Info & Reviews
“HAVE GUITARZ…WILL TRAVEL” IS THE APTLY TITLED, DEBUT SOLO RELEASE FROM CANADIAN GUITAR WIZ, MIKE HALL.
1O TRACKS OF STUNNING ELECTRIC GUITAR AND SOULFUL VOCALS BACKED BY SOME OF CANADA’S BEST MUSICIANS.
HALL’S VERSION OF “THE BLUES” COMBINES ELEMENTS OF JAZZ, ROCK, FUNK AND COUNTRY TO CREATE A TASTY NORTH AMERICAN GUITAR STEW!
THE 8 ORIGINAL TUNES ON THIS CD ALSO SHOWCASE HIS HUMOROUS AND OFTEN BIO-GRAPHICAL LYRICS ABOUT LOVE, SEX, DIVORCE, DRINKING AND MUSIC.
HALL IS A CONSUMMATE PRO WHO HAS RECORDED AND TOURED WITH A WHO’S WHO OF CANADIAN ROCK MUSIC OVER THE PAST 25 YEARS INCLUDING KiLLeR DWaRfs, Helix, Carl Dixon/Coney Hatch and recently reformed 70’s legends A Foot in Cold Water.
1.Pick It Like A Nashville Guy
2.Fly Like an Eagle
3.Trailer Park Blues
4.Hide That Cookie
5.Drinkin' And Stayin' Out Late
6.Dirty Cheap Tequila
7.Play It Like Chuck
8.I Quit Lovin' You Baby
9.Blues For Papa Ray
10.Walkin' To My Baby
Listen To Music Here
About Mike Hall
I have always wanted to be a guitar player. That was my goal. So I have always been one.
I'm sure I wanted to do other things when I was little... but I honestly don't remember
any of them. Maybe be a soldier like my dad. The only thing about that was the hair.
I'm serious. Jimi, Eric , Jeff, Keith ...all had long hair. Chuck Berry even had longish hair back when I was a kid.
Short hair was big at our house.
My dad got his weekly snip from a guy named Fritz who bragged he had been
Rommel's barber during WWII. My old man, like Patton or any real student of military history, thought this was the greatest
thing... ever. "C'mon we're gonna go see Fritz and get cleaned up." "I dont wanna go."
"But he was Rommel's barber." "I dont wanna go."
According to the old photos my Mom has he left me to my own devices from about age 10 on.
I had long hair and I had access to a piano and a guitar. I did well in school without trying and I played sports like hockey, lacrosse and later tennis.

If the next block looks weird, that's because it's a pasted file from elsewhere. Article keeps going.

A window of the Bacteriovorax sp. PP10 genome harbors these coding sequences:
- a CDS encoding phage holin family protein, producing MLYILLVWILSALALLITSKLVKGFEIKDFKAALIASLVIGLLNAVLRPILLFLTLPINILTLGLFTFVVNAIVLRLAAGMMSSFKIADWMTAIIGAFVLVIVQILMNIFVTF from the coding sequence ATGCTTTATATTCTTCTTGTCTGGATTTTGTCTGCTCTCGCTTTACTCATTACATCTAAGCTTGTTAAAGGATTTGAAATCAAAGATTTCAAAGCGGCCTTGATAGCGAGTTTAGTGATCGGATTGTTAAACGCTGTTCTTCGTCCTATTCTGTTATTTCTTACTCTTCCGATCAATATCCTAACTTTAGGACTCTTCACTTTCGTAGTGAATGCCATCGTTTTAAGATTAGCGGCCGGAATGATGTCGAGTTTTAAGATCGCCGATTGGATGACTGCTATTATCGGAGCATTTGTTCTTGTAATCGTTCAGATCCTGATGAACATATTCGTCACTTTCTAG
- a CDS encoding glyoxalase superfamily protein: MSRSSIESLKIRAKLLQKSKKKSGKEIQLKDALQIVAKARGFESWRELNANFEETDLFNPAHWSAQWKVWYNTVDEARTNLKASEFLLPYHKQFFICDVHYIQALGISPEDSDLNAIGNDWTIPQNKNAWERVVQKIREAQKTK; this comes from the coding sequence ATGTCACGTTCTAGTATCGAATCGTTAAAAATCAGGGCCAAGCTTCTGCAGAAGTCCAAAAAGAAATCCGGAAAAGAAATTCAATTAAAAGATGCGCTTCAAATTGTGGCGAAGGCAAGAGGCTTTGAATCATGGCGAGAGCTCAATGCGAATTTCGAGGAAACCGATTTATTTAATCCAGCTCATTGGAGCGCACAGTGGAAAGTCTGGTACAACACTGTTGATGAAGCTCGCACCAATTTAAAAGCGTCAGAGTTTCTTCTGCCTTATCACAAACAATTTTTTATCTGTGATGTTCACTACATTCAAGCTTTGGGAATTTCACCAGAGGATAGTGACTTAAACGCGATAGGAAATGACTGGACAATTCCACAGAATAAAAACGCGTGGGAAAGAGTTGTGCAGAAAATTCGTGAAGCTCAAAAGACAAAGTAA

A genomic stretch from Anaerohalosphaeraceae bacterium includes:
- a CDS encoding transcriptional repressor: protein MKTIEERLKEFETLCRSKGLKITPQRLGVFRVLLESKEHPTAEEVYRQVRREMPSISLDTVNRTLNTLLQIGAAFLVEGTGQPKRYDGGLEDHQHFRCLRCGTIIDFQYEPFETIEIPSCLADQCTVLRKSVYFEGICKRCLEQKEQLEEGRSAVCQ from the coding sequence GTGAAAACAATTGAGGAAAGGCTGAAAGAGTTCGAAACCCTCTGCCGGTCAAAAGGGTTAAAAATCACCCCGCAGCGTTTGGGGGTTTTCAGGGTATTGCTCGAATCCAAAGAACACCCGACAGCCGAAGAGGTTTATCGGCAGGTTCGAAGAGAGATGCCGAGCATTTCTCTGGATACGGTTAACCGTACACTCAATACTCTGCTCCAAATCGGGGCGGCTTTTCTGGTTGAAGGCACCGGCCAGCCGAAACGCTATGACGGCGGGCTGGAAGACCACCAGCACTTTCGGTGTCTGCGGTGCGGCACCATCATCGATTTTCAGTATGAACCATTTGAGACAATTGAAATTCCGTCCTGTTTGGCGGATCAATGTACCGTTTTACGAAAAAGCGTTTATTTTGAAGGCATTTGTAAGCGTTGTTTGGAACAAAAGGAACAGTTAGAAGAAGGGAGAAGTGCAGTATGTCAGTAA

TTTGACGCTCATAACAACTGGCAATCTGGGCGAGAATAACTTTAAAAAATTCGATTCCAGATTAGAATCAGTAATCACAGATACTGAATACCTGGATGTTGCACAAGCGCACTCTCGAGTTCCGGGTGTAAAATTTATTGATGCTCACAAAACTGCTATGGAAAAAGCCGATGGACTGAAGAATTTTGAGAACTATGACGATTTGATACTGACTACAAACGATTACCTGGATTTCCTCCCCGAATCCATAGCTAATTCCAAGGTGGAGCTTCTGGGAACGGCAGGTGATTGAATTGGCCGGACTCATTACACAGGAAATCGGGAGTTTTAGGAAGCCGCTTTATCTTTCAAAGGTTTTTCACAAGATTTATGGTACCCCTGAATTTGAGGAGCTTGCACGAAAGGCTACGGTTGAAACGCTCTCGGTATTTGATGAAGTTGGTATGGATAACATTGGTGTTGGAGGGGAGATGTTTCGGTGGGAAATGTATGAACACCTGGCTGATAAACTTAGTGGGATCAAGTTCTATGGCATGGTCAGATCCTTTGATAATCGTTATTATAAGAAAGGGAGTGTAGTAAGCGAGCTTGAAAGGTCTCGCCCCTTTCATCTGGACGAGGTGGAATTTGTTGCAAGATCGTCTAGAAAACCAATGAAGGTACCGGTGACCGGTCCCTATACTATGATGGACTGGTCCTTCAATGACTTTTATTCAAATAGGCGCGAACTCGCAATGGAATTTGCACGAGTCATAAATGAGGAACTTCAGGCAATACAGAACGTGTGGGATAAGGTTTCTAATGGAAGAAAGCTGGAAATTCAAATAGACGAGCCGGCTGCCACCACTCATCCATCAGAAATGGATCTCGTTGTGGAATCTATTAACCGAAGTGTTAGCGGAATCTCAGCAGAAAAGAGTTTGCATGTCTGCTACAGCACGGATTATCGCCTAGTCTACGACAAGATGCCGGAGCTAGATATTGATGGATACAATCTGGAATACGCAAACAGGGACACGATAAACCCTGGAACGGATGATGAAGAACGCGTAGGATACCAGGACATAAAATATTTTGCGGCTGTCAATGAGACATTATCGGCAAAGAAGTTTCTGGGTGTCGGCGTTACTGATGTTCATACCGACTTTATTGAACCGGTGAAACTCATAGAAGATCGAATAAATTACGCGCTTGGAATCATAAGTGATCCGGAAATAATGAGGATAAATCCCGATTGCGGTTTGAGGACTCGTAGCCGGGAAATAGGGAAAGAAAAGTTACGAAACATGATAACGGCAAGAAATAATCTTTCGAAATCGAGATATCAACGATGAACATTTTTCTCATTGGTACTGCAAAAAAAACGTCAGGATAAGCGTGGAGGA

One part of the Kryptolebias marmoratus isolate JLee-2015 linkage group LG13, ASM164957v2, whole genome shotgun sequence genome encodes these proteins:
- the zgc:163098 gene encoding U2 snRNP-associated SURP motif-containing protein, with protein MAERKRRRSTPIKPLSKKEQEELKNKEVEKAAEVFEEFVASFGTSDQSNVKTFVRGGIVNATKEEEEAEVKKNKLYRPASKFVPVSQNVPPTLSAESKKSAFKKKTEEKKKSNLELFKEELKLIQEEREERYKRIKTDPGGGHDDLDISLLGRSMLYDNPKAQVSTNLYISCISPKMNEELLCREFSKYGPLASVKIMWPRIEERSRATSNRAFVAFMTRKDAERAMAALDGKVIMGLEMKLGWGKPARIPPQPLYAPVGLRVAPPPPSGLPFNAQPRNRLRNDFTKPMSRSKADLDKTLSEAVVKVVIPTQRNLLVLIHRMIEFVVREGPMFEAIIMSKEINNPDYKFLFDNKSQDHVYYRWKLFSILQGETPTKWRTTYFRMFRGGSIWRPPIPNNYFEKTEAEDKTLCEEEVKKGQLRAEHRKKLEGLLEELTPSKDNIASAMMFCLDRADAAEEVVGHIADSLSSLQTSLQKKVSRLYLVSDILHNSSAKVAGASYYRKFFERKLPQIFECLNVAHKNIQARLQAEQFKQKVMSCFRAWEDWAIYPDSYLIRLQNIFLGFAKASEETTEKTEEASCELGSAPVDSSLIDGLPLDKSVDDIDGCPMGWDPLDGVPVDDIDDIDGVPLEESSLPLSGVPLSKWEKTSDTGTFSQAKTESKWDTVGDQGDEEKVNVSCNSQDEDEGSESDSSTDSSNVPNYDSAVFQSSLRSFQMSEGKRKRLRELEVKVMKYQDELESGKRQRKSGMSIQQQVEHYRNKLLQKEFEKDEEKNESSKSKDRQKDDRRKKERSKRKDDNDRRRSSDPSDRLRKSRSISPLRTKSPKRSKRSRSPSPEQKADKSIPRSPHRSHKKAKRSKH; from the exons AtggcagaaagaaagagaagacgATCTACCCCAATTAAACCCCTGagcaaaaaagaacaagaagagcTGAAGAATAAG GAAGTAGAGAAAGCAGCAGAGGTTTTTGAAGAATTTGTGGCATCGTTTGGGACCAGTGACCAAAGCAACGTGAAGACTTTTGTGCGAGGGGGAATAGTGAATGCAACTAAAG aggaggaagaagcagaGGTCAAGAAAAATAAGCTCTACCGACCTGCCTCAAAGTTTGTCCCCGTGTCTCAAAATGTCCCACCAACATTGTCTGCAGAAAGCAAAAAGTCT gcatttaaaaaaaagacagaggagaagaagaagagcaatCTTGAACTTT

Really... all I wanted was to be a guitar player. A good one.
Right around 13 it all went south for good. I was playing in bands by high school.
Rush, Zep, Ted Nugent, Foghat and other 70's guitar based acts were the order of the day.
I tried taking some lessons but nobody was teaching me anything locally. Then my Mom found some freaky cat named Richard who lived across the street from Ryerson College in downtown Toronto. She would drive me the 30 miles from our
little town to see this guy. (Who wore a beret and lived with a dancer... she was hot)
He was a profound influence on the next few years of my life.
3 main things stuck with me from these lessons.
1. Wind Cries Mary by Jimi Hendrix
2. Still Alive and Well by Johnny Winter
3. G 1/2 whole diminished scale and G whole tone scale
Jimi's style of playing inside the chords like a piano player blew my mind. The compositional style of that solo is perfect for the tune.
With Johnny you just felt a freedom. Like...he didn't have to think about it so much. He just had the chops and laid it out there with soul. Mixing rock and
These dominant scales really messed with my mind. It took a few years and a lot
of study to really grasp how they are used. This information opened the door to a lifetime of jazz appreciation. I believe it has helped me find my own way as a player even though I prefer simpler harmonic styles.
At the end of the day we are the sum of our influences and experiences. Its been a helluva ride and I am fine with the way it all turned out.
I've made tons of records... most of which no one will ever hear. They lie under the beds and in the closets of dozens of would-be stars.
I did a batch of work with a band called Killer Dwarfs in the 80's. People seem to remember some of that.
We had a major deal and toured all over for years and years. Later ... I did the sideman thing with some well known Canadian bands.
I've taught lessons, hosted jams, done lots of jingles, dabbled in country, rock , jazz, celtic.....
Mostly... its been about the blues. Playing and singing and writing the blues.
This is my debut.